The History of SCM

What is SCM Software? 

Supply Chain Management software is used in the management of all supply chain transactions, supplier relations and control of all other directly related business processes. It aims at predicting outcomes to enable better planning and solving of disparities between supply and demand. Most firms make use of this software to carry out supply chain transactions electronically. Some companies also use additional software that links the supply chain with the finance and sales departments to ease, or maximize, the process of SCM.

History of Supply Chain Management 

In the 18th century, the cost of transportation of goods to the final consumer was the main determinant of production and distribution of products. The technology that was used then was basic. Goods were transported in a linear chain to the consumers. Back then, production and consumption of many goods were local, implying that the buyer and the seller could interact with each other. Since, then, there have been transformations in production and consumption of goods.

Fredrick Taylor in his work of 1911 ‘The Principles of Scientific Management’ focused on manual loading which was the basis for logistics. Use of SCM can be traced back to World War II when the heavy investment was required to carry out military logistics. In the 1940’s and 1950’s, logistics research focused on mechanization which mainly encouraged better warehousing to create more storage space and layout. Logistics advocated for use of pallets to manage space and organize goods during that time. The use of pallets became widespread and in the mid-1950’s, the concept was extended to the management of transportation of goods. Containers were then developed to ease transportation in ships, trucks and trains. By the 1960’s people had shifted to freight transportation to the truck instead of rail. The shift leads to the formation of the National Council of Physical Distribution Management in 1963. The organization’s main function was to manage warehousing, freight transportation and handling of goods.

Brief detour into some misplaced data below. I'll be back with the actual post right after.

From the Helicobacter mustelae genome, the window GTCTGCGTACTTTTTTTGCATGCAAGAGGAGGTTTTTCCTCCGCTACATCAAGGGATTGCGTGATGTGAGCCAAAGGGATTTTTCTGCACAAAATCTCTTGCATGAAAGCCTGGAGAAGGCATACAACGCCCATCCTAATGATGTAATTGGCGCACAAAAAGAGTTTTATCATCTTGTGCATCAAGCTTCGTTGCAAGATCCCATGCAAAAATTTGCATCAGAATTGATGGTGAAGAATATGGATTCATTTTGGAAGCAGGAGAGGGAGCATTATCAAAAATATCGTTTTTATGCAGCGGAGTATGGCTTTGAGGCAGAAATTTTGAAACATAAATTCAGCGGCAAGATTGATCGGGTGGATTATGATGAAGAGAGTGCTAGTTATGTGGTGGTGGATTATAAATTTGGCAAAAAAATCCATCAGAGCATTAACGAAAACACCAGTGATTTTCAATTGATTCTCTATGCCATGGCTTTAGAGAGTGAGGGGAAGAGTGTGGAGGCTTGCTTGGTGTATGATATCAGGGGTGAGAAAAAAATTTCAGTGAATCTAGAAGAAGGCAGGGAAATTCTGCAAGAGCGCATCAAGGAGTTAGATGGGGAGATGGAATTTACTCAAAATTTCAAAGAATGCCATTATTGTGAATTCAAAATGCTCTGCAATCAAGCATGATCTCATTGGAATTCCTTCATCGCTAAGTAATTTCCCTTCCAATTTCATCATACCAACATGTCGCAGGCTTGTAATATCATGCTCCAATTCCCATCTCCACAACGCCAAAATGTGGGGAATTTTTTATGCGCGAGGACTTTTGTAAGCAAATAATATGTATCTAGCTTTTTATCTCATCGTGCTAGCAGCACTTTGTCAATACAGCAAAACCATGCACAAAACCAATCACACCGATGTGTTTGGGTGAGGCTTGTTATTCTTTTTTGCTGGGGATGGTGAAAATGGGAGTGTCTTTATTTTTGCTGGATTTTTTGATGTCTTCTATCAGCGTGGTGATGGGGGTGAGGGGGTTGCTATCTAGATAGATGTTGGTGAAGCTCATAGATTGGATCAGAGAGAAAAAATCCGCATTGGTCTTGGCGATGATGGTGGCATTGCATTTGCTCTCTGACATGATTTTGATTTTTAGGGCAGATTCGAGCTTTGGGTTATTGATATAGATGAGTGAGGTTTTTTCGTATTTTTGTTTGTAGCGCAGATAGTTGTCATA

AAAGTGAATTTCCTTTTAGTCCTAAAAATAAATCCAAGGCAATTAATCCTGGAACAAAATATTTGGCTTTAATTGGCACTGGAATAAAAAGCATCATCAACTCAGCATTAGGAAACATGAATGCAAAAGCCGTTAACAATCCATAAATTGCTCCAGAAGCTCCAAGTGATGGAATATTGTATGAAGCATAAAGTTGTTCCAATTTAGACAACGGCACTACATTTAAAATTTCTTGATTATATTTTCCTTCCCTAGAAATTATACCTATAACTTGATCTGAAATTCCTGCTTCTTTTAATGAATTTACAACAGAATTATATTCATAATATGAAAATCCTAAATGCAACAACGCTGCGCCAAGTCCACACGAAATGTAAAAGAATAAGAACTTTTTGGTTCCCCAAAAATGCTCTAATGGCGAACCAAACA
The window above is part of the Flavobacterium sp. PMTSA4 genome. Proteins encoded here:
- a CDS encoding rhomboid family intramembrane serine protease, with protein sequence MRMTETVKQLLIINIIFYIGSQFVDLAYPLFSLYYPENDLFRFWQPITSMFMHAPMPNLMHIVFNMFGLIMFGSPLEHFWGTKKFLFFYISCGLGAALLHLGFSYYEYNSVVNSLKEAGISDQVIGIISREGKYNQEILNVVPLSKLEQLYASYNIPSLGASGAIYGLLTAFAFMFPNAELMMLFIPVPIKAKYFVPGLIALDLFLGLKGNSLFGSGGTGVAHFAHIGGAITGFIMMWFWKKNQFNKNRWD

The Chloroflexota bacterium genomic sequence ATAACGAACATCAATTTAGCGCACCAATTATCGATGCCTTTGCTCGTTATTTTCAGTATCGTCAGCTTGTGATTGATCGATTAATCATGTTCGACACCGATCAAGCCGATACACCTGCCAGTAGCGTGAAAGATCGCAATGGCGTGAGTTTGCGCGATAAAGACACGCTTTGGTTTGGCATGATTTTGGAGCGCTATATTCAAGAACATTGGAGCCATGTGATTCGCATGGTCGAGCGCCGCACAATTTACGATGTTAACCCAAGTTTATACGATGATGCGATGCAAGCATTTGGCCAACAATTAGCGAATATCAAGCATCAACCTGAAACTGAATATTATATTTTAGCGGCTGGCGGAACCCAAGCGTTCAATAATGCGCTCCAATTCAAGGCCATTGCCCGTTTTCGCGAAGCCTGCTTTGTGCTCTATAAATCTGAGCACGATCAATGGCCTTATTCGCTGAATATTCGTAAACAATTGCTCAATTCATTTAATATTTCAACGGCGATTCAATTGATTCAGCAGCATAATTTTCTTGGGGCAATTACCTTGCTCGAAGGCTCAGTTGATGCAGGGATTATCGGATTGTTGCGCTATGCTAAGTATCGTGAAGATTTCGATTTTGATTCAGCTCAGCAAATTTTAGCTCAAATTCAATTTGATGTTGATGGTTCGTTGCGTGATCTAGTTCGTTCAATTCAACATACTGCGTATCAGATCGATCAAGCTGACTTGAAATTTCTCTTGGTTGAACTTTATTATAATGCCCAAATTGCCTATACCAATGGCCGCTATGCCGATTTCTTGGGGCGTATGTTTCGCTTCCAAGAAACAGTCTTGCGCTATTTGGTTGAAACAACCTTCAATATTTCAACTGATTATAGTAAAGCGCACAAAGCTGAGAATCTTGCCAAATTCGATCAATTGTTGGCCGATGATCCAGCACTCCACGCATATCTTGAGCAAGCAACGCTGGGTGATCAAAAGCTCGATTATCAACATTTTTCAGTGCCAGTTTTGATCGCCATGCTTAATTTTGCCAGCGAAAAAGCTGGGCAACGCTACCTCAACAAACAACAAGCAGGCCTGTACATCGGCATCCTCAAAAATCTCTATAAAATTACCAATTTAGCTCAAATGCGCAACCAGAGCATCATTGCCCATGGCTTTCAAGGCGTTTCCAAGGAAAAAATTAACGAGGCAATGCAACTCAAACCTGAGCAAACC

The field of logistics became even more popular with increased learning and use of computers in between the 1960’s and the 1970’s. It is during the 1960’s when the first SCM software of Electronic Data Interchange (EDI) was introduced. Before computers were invented, most business processes were carried out manually. The work was tedious and would often lead to errors. However, computers were used to store data regarding inventory. The data was then used for truck routing. The research that had previously been carried out was now being transitioned into practical use despite the fact that challenges kept hindering the process. Georgia Tech of the Production and Distribution Research Center, the Material Handling Research Center and the Computational Research Center were created in the 1970’s to look into all the challenges involved in the supply chain and how each of the problems could be solved. 

EDI systems were introduced to help connect computers from various companies such that customers would communicate easily with suppliers. EDI was mainly used in the automotive industry. Today, EDI systems have been improved and they form the standard for most companies in the world as a tool of exchanging electronic documents and enhancing supply chain. EDI systems, however, did not have a breakthrough without some challenges. For instance, the systems were introduced at a time when people were learning about computers. Not everyone could afford a computer and of course, not everyone was ready to embrace them. Companies also had to spend a lot of money to integrate their systems with the software. Staff had to be trained on how to use EDI to ensure its effectiveness. 

Supply Chain Management in Practice